This is the first post in the second edition of The Gift of StepMom Collection. I started this series last year and the response was amazing. Reading stories from other stepmoms encouraged and inspired many. This year, I have had so many wonderful stories submitted that I’ll be sharing a different one each day leading up to Mother’s Day!
It is so true, stepmoms are the heart of their blended family and it’s important that we celebrate our role and the gifts we bring to those we love. I am honored to share this heartfelt piece by Kim Hartsock. I am grateful and blessed to have connected with Kim via Twitter. Please enjoy her Gift of Stepmom:
I never thought I would end up divorced, a single mother, remarried and now a stepmom. I know the Bible says that God declared ‘I know the plans I have for you, plans to prosper you and not to harm you, plans to give you hope and a future’. That tells me that no matter our choices in life, ultimately God’s plan comes through.
I believe that some of us choose shorter or longer paths to those plans but in the end, we live out God’s plan for our life. I believe that God’s plan for me is to be a wife to the love of my life, Steven, and to be a mom to Caroline, Benjamin and Sullivan. I strive everyday to be the wife and mother that they all deserve. It isn’t always easy but it is the most rewarding job I have.
The definition of ‘mother’ is a woman who has raised a child, given birth to a child or supplied the ovum that united with a sperm that grew into a child. When I think about Mother’s Day, I think how grateful I am for my mother, her mother and for all of the amazing women in my life who have in some way influenced my life. That is a very long list! I also think about how grateful I am for the 3 beautiful children God has blessed me with. I only gave birth to one of those but that doesn’t change the fact that they are my children.
My son has a stepmom and I am grateful for her. She loves him and plays a very active role in raising him. I do not feel threatened by her and I definitely do not wish she was not in his life. My son did not ask for his father and I to get a divorce. This was the life we chose for him. My acceptance of his stepmom is in a way, my way of helping to make his broken home complete. And equally am I thankful for our other kids’ mother.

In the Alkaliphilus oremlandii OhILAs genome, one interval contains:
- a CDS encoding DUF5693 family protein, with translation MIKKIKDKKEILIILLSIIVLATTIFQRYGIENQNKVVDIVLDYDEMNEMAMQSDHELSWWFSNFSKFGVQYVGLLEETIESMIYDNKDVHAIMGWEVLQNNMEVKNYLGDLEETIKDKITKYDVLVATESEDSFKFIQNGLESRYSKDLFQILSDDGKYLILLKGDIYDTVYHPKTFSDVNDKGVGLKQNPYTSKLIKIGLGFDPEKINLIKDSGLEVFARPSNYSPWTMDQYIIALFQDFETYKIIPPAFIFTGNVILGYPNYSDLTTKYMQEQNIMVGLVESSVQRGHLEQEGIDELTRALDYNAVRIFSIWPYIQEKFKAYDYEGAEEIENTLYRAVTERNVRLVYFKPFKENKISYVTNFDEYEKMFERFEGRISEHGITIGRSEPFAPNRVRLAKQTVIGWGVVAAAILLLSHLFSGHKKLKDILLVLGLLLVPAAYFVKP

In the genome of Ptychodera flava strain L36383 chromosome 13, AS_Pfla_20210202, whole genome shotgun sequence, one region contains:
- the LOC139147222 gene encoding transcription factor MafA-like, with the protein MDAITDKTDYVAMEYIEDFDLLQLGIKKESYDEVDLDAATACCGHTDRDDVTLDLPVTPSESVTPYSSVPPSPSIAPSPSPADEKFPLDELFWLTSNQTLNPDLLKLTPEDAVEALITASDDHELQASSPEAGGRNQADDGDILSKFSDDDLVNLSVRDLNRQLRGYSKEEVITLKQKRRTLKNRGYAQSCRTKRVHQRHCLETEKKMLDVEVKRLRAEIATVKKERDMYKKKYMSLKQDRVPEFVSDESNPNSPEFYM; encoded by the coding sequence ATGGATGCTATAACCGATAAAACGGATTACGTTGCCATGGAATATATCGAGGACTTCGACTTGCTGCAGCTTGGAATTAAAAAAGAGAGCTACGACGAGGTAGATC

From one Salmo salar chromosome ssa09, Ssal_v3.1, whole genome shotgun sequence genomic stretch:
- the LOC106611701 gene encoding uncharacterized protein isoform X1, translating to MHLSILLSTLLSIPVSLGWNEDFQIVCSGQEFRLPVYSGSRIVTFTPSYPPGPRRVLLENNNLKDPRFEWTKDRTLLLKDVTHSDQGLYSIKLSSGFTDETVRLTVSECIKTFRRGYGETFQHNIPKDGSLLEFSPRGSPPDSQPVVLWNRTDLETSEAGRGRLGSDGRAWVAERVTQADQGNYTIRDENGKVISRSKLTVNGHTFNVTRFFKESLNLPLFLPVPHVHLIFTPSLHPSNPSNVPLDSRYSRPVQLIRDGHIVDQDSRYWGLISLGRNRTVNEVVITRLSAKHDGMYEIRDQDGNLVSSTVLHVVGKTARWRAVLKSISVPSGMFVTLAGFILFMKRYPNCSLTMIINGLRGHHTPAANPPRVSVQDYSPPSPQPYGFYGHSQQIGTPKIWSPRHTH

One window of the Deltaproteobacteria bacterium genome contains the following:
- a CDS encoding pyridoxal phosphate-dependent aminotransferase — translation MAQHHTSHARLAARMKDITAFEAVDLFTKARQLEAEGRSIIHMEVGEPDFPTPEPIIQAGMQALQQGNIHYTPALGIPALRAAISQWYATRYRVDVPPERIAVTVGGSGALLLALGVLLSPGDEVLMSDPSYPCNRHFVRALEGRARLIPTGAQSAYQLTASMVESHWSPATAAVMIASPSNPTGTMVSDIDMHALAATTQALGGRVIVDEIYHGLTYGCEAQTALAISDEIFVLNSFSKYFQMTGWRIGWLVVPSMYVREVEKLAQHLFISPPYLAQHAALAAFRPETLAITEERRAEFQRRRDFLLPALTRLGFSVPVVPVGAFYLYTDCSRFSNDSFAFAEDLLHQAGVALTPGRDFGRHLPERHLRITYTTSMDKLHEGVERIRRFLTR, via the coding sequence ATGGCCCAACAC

When I married their father, I was not replacing their mother but rather agreeing to become a part of their already formed family. Steven and I chose each other, part of us was our children. Our wedding wasn’t just between the two of us, it was between the five of us. That is a big reason why all five of us stood at the alter with the minister and made our vows to each other and to God.
I believe we are a family. Granted our children have larger families than most. I don’t think it’s better or worse, just different from some other families. Each family has its own dynamics. Ours includes stepmoms and stepdads.
I believe that love makes a family. Our family is full of love. Our children are loved. They are growing up seeing two people live out their vows on a daily basis. So when I celebrate Mother’s Day, I celebrate the love my mother showed me and the love my children’s mothers show them. I don’t think it matters whether or not that title has the word ‘step’ in it or not.
So when you set out to celebrate the mothers in your life, think about the sacrifices these ladies make each and every day for the children they are raising and celebrate the love it takes to commit to that responsibility.